Cornelius Gurlitt's art collection had it all: Picasso, Matisse, Chagall, Gauguin, Degas — more than 1,200 paintings, sculptures and drawings.
But it also comes with the label of "Nazi art." Gurlitt was the son of Hitler's art dealer, and hid the works in his apartment for decades. Now an art museum in Bern, Switzerland, has decided to accept the collection of priceless works despite its contentious legacy and inclusion of works looted from Jewish families.
"The museum decided, after six long months of deliberation, that they were going to keep it," says New York Times reporter Melissa Eddy, who was at the announcement by the Kunstmuseum Bern on Monday in Berlin — but some of the pieces will go elsewhere.
"They will not be keeping those works that are determined by a group of historians to have been looted from Jewish families," Eddy says. "Those works are to be returned to the Jewish families, and only the pieces that have been cleared will go to the museum."
The Kunstmuseum says it will work with Germany to ensure that any art looted by the Nazis from Jewish owners is returned. A task force of art specialists appointed by the German government has already found three works — including Matisse's "Seated Woman" — that were stolen by the Nazis and will be returned "immediately" to the rightful owners' heirs.
The collection arrived "like a bolt from the blue" in May, when the museum was told that the estate of Cornelius Gurlitt had designated the Kunstmusem as his "unrestricted and unfettered sole heir." Gurlitt, who died May 6, had no previous connection to the museum.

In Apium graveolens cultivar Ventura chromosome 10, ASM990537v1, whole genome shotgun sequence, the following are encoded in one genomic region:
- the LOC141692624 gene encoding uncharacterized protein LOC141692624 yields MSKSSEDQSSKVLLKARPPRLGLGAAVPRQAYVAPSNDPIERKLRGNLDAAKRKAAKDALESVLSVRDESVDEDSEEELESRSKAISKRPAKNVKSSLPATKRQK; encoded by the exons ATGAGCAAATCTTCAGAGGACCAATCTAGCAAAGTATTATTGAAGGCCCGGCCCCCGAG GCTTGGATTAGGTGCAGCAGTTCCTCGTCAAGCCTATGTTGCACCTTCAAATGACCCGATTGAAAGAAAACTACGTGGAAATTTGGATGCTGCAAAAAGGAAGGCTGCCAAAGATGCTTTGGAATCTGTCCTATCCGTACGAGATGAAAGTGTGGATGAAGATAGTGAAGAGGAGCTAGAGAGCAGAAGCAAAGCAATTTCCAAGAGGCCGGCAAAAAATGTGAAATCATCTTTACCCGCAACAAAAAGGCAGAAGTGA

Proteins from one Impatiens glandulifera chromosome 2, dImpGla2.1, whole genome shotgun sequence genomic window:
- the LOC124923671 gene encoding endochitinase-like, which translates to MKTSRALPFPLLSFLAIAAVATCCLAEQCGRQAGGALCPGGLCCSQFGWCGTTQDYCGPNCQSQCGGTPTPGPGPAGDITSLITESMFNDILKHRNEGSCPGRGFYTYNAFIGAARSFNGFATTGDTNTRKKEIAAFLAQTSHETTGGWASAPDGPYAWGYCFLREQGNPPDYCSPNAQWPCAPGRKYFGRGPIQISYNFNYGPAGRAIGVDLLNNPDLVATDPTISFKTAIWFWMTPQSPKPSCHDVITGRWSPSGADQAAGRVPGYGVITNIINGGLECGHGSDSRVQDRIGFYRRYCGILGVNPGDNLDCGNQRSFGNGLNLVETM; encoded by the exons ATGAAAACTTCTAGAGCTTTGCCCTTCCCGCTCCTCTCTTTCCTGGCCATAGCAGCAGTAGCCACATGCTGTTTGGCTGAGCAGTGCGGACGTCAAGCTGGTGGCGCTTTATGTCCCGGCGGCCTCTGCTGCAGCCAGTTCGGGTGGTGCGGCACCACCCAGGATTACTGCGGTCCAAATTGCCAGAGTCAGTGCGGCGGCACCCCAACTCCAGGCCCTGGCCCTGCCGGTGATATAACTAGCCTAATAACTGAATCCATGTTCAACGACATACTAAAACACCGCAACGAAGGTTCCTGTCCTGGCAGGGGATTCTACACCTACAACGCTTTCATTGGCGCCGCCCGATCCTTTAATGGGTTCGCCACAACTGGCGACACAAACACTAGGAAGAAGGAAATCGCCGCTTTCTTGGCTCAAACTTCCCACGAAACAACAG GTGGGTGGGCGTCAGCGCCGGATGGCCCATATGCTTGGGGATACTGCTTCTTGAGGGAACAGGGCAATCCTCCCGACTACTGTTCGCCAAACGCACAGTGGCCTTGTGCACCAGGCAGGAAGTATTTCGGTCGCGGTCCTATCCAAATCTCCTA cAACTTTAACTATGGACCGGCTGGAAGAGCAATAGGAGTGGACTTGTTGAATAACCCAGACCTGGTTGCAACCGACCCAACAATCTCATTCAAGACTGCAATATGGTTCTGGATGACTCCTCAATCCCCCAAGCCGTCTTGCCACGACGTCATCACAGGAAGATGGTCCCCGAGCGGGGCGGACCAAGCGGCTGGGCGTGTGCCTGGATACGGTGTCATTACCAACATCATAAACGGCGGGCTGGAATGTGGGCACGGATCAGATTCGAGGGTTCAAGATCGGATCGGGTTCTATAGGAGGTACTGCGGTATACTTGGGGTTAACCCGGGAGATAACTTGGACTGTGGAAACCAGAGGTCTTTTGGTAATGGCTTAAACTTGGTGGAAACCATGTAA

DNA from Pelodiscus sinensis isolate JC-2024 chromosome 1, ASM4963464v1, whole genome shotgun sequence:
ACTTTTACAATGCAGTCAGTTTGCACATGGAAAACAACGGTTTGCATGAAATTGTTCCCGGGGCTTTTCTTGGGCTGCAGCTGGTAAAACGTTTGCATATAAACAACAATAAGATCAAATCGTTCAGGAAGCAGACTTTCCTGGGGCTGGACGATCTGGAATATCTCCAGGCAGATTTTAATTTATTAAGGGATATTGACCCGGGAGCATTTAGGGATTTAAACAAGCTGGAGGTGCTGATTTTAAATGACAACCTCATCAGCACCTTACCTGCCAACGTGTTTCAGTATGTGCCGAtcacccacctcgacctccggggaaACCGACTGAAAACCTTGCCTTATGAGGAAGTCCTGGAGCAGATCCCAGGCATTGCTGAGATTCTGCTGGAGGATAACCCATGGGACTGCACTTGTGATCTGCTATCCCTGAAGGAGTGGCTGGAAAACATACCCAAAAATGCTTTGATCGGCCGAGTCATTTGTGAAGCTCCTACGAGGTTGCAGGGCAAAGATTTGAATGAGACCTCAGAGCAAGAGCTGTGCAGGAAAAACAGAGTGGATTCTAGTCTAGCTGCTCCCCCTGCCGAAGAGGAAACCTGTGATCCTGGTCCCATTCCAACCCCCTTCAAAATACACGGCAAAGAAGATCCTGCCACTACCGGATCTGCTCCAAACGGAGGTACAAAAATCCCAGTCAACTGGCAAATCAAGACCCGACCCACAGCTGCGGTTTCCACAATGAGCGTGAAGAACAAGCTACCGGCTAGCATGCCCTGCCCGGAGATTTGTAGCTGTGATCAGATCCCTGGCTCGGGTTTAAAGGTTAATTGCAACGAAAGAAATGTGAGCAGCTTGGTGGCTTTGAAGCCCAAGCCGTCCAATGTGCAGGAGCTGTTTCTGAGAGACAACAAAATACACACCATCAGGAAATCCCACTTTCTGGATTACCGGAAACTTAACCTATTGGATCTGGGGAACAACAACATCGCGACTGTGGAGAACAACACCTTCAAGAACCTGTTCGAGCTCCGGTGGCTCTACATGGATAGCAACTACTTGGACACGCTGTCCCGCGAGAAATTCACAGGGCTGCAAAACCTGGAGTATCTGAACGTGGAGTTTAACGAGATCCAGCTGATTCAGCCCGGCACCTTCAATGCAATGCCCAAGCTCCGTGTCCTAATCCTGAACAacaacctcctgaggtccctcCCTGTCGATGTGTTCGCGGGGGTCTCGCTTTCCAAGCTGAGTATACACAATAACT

The museum's board declared itself "surprised and delighted," but acknowledged the fraught origins of the collection. "This magnificent bequest brings with it a considerable burden of responsibility, and a wealth of questions of the most difficult and sensitive kind," they said, "questions in particular of a legal and ethical nature."
There was also the immense hype that the collection stirred up. "The whole world descended on this apartment in Munich where Cornelius Gurlitt had lived with the art — behind closed curtains, behind closed doors — for decades," says Eddy, the Times reporter. The musem was concerned the gift "could end up costing them a lot of money."
But Germany's Culture Minister, Monika Grütters, stepped up and agreed to pay for investigations into the origins of the art. That gave the Kunstmuseum a deal it couldn't refuse: Hundreds of paintings and drawings by masters, and Germany's pledge to foot the bill.
The German authorities have also posted notebooks online that record the buying and selling of pieces in the collection. That could help help identify the owners of works that have long been regarded as missing or lost.
Eddy says the detective work necessary to determine which paintings were looted is slow and painstaking; it often requires finding old record books and databases that are stored in other countries. Combing through the entire collection could take at least a year, but there is a buzz of excitement surrounding the museum's announcement, Eddy says.
"Seventy years have passed since World War II and looted art is still out there," she says. "It's still painful for families that lost art, and so now there's a lot of excitement that the museum is pledging to do the right thing."
If the first three works from this collection that have been identified as looted are returned as promised, Eddy says, "it could mark a real breakthrough in how restiution cases are handled."
As for the works cleared of any association with Nazi looting, the Kunstmuseum hinted that a public exhibition of several hundred pieces from the Gurlitt collection could be mounted next year.